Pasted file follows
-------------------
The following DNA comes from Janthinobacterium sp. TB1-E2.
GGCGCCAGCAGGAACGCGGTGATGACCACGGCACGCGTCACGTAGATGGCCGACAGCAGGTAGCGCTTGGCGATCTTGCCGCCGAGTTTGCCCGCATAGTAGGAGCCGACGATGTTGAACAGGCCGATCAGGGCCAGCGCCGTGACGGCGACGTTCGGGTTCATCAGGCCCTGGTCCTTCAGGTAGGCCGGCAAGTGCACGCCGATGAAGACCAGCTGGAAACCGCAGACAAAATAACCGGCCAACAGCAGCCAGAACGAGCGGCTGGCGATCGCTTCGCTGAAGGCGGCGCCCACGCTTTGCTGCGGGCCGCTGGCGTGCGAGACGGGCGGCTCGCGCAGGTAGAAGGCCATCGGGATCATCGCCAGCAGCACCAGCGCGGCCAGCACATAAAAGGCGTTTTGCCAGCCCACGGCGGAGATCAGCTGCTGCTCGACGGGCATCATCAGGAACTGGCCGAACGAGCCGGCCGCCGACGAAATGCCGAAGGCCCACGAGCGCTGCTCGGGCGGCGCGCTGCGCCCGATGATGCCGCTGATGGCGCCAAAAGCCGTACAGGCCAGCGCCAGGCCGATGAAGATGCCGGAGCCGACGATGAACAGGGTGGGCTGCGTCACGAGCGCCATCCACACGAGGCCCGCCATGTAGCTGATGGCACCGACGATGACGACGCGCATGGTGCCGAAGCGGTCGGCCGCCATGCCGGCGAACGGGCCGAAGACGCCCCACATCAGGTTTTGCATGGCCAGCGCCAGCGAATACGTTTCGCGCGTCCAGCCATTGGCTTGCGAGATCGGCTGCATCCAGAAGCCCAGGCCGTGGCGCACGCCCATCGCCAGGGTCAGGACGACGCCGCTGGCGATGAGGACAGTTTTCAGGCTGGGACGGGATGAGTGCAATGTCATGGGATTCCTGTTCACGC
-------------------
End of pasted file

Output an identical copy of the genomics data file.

The following DNA comes from Janthinobacterium sp. TB1-E2.
GGCGCCAGCAGGAACGCGGTGATGACCACGGCACGCGTCACGTAGATGGCCGACAGCAGGTAGCGCTTGGCGATCTTGCCGCCGAGTTTGCCCGCATAGTAGGAGCCGACGATGTTGAACAGGCCGATCAGGGCCAGCGCCGTGACGGCGACGTTCGGGTTCATCAGGCCCTGGTCCTTCAGGTAGGCCGGCAAGTGCACGCCGATGAAGACCAGCTGGAAACCGCAGACAAAATAACCGGCCAACAGCAGCCAGAACGAGCGGCTGGCGATCGCTTCGCTGAAGGCGGCGCCCACGCTTTGCTGCGGGCCGCTGGCGTGCGAGACGGGCGGCTCGCGCAGGTAGAAGGCCATCGGGATCATCGCCAGCAGCACCAGCGCGGCCAGCACATAAAAGGCGTTTTGCCAGCCCACGGCGGAGATCAGCTGCTGCTCGACGGGCATCATCAGGAACTGGCCGAACGAGCCGGCCGCCGACGAAATGCCGAAGGCCCACGAGCGCTGCTCGGGCGGCGCGCTGCGCCCGATGATGCCGCTGATGGCGCCAAAAGCCGTACAGGCCAGCGCCAGGCCGATGAAGATGCCGGAGCCGACGATGAACAGGGTGGGCTGCGTCACGAGCGCCATCCACACGAGGCCCGCCATGTAGCTGATGGCACCGACGATGACGACGCGCATGGTGCCGAAGCGGTCGGCCGCCATGCCGGCGAACGGGCCGAAGACGCCCCACATCAGGTTTTGCATGGCCAGCGCCAGCGAATACGTTTCGCGCGTCCAGCCATTGGCTTGCGAGATCGGCTGCATCCAGAAGCCCAGGCCGTGGCGCACGCCCATCGCCAGGGTCAGGACGACGCCGCTGGCGATGAGGACAGTTTTCAGGCTGGGACGGGATGAGTGCAATGTCATGGGATTCCTGTTCACGC